Acute Asthma (Child)

Asthma is a condition where the medium and small air passages in the lung go into spasms and block air flow. Inflammation and swelling of the airways cause them to become narrower, make more mucus, and further slow air flow. When a child has asthma, these airways react to triggers such as smoke, colds, or pollen. During an acute asthma attack, these factors cause trouble breathing, wheezing, coughing, and chest tightness.

Image of a child showing airway and lungs and an inflamed bronchiole

Nighttime cough is also common with poorly controlled asthma. Asthma attacks vary from mild to severe. During an attack, quick-acting medicines are used to open the airways. Your child may also take other medicine daily. This is to help reduce inflammation and prevent attacks.

Children with asthma often have allergies. A substance that causes an allergic reaction is called an allergen. Allergens may trigger an asthma attack or make an attack worse. This may occur right after contact, or several hours later. For this reason, a child with asthma may be referred to an allergist to find out if he or she has allergies.

Home care

The healthcare provider may prescribe an anti-inflammatory medicine. This may be an inhaler with a spacer and face mask. Or it may come as a pill or liquid. Follow all instructions for giving this medicine to your child. For babies, inhaled medicine is often given with a machine called a nebulizer. This uses a face mask to help a young child breathe in the medicine.

General care

  • If your child has an inhaler, learn how to check the amount of medicine in the canister. Children should always use a spacer with an inhaler when using an inhaled steroid medicine. Depending on your child's age, the healthcare provider may tell them to breathe in and out 5 to 10 times after each dose before removing the spacer.

  • It's important to use the inhaler and spacer the correct way. Talk with your child's provider or the pharmacist to ensure the correct use of the inhaler.

  • Give all medicines as prescribed. Don't let your child share medicines.

  • Make sure your child has a written Asthma Action Plan. You and your child should know what to do in case of an asthma attack. Update your child's plan each year. And update it when your child visits the provider who manages their asthma.

  • Give a copy of the Asthma Action Plan to daycare providers, babysitters, and school officials. Carry a copy of the Asthma Action Plan when you travel.

  • Make sure all family members know about your child's Asthma Action Plan. They need to know how to spot early signs of an asthma attack. They also need to know how to identify and act in an emergency.

  • Help your child learn and practice breathing exercises as advised. In an age-appropriate way, teach your child about their asthma and how to manage it.

  • Teach your child how to stay away from allergens or activities that can trigger an asthma attack. Allergens can be tree, grass or weed pollen, dust mites, cockroaches, or animal dander. Things such as running and playing hard, crying, or laughing can also trigger an attack. Other common triggers can be in the air. These include smoke, chemical fumes, or strong odors such as perfume.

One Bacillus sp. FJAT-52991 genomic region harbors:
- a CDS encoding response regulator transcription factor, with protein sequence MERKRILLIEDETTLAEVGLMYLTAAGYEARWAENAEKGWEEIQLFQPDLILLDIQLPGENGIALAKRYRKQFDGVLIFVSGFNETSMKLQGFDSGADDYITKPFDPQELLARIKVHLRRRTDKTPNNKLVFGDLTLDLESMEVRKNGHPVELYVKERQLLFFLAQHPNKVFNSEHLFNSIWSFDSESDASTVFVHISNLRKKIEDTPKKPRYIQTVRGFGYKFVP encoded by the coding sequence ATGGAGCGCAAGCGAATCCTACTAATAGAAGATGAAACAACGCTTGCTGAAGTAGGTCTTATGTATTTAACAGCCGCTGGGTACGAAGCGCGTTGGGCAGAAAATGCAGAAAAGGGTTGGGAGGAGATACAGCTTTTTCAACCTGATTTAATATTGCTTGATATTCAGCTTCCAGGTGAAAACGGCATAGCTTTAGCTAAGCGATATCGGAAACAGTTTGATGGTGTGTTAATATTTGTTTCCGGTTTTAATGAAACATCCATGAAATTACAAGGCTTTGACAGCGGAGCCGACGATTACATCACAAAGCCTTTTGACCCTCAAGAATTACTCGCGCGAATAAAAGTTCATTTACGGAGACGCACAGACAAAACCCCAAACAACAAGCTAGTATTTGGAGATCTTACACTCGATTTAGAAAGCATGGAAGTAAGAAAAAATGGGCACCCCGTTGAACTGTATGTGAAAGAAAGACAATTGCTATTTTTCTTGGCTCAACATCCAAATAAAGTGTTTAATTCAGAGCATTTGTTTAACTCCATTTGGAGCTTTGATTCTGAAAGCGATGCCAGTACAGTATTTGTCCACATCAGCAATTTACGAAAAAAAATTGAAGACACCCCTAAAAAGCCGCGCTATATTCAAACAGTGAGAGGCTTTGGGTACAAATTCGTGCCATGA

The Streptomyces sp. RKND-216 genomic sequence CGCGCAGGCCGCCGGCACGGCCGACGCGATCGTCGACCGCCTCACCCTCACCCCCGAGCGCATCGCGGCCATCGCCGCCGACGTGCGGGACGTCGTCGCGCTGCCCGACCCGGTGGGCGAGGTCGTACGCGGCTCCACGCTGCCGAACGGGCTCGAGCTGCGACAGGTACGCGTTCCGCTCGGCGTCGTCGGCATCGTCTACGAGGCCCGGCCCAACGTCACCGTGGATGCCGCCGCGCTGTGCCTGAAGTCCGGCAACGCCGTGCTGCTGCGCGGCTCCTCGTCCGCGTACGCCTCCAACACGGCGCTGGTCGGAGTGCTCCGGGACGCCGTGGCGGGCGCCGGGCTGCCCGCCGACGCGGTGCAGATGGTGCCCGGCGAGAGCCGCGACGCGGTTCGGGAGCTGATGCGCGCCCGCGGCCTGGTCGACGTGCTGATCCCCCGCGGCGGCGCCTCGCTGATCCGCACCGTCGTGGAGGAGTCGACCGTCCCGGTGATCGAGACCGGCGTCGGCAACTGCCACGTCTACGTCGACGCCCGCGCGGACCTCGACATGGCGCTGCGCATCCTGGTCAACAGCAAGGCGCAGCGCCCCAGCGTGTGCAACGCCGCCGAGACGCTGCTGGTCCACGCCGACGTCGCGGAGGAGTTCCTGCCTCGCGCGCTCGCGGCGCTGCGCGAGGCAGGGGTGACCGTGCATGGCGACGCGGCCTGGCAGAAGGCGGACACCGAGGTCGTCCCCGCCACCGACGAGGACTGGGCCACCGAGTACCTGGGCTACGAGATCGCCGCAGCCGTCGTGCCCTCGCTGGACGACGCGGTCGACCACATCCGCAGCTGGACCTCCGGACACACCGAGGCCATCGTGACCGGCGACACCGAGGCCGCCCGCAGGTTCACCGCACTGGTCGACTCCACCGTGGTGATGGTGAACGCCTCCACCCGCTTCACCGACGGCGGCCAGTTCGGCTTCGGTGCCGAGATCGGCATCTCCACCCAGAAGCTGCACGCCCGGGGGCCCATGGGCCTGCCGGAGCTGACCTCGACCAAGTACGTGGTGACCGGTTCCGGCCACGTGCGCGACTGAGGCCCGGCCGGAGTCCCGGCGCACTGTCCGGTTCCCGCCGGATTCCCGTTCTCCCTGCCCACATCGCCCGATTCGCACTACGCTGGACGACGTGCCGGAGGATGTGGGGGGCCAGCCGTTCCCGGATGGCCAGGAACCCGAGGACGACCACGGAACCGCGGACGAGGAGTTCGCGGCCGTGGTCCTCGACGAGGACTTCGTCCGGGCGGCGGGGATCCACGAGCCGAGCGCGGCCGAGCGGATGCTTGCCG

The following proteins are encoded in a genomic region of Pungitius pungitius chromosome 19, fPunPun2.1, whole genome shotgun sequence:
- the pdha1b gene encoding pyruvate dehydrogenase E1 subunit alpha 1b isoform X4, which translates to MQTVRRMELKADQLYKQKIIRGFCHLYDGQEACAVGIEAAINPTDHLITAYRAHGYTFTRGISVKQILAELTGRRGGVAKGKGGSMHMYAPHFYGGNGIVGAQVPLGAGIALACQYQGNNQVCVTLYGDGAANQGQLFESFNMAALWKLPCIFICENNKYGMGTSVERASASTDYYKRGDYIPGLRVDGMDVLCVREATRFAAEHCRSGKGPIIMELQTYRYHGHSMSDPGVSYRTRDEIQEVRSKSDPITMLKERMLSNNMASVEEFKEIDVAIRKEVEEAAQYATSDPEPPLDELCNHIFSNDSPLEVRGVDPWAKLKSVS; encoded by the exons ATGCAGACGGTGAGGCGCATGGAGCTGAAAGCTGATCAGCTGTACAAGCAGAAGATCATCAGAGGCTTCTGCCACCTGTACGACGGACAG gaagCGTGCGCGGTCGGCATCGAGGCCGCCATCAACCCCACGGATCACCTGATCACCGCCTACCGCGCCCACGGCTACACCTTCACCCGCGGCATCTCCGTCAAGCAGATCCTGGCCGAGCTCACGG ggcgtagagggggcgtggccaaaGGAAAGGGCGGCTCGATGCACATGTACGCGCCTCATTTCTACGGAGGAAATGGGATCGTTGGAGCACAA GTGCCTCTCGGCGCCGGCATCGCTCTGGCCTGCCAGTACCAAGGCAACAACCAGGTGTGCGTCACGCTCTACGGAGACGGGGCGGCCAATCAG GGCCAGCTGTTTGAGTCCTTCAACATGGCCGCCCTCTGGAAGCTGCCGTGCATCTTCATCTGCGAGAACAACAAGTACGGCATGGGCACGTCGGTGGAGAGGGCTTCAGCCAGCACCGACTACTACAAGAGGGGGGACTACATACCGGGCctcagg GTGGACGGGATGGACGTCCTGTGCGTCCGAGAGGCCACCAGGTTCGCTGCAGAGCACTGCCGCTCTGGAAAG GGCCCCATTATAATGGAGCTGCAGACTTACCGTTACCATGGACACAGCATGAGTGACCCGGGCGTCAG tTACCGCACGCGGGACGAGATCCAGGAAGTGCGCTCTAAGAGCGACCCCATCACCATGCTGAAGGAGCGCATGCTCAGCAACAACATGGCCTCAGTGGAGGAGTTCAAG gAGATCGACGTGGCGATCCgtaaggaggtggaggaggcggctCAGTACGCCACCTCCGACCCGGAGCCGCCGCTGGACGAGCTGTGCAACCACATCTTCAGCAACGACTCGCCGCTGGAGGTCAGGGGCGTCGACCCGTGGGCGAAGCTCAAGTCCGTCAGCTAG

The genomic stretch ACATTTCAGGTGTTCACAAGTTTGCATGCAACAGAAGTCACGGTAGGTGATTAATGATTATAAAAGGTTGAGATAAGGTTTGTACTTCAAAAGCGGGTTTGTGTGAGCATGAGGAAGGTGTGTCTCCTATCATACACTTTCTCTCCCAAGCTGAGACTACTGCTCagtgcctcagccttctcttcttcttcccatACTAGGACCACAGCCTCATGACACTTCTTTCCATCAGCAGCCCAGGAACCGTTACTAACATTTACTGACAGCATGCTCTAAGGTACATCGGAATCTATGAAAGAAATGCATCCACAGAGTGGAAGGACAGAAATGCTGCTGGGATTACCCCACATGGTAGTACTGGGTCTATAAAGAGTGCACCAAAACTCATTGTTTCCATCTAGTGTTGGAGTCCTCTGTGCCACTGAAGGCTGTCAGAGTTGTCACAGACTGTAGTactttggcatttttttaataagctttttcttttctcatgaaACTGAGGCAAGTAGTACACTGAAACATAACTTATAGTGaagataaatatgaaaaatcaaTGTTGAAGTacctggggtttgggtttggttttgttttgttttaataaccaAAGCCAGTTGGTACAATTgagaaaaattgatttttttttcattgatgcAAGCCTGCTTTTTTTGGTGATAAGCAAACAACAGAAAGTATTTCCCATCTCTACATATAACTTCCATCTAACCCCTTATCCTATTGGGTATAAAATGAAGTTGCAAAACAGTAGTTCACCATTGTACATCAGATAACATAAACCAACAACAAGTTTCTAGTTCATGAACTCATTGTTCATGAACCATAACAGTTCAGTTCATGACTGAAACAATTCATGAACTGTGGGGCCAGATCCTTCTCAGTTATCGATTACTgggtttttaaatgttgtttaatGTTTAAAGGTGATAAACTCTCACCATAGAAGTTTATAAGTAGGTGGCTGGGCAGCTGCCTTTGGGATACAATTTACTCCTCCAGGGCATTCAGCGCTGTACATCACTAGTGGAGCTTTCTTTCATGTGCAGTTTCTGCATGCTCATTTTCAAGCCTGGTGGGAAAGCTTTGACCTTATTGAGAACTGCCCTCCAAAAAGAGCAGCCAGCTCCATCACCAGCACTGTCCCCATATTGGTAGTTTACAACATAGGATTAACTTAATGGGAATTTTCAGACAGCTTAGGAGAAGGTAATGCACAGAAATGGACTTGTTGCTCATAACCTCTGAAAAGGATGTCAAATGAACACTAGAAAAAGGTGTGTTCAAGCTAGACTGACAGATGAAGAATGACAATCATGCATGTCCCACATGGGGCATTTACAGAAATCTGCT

• If your child uses a smart phone, think about getting apps that offer educational games about asthma. These apps help children learn about asthma in a fun and engaging way. Check with the American Lung Association or your child's provider about advised asthma-related apps. Find out how much time a child should spend using them.

  • Encourage your child to write down and ask their provider asthma-related questions.

  • Have your child wear a medical alert bracelet or necklace.

  • Protect your child from upper respiratory infections or colds.

  • Reduce your child's exposure to allergens. Talk with the provider about how to make your house as allergen-proof as possible.

  • Keep your child away from tobacco smoke.

  • Make sure that your child has a healthy diet, gets regular exercise, and keeps doing normal activities. Check with your child's provider about the best types of physical exercise for your child.

  • Ask the provider about keeping your child up to date on all vaccines. This includes the flu shot.

  • Call the provider right away if your child's symptoms change. Also call if the medicine stops working as well.

Follow-up care

Follow up as advised with an allergist or other specialist. Keep all follow-up healthcare provider appointments.

Special note to parents

It can be very scary when your child has trouble breathing. Try to stay calm. Your child may be more anxious if you are anxious. When you're anxious, it can be hard to remember what to do. Keep the Asthma Action Plan on your smart phone or an electronic device you use often. Put a hard copy in an easy-to-access place in your home.

Call 911

Call 911 if your child:

  • Is showing any of the red zone symptoms listed on their Asthma Action Plan

  • Has trouble staying awake, walking, or talking because of shortness of breath

  • Uses a peak flow meter as part of an Asthma Action Plan, and it is still in the red zone 15 minutes after using quick-relief inhaler medicine

  • Has lips or fingernails turning gray, purple, or blue

When to get medical advice

Call your child's healthcare provider right away if any of these occur:

  • Asthma attacks that happen more often or are more severe.

  • Trouble breathing that is not relieved by the medicines prescribed for an acute asthma attack.

  • Your child needs to use a rescue inhaler more than twice per week.

  • Your child has flu symptoms. Children with asthma are at high risk for complications or an asthma attack if they get the flu, sinusitis, or an upper respiratory infection.

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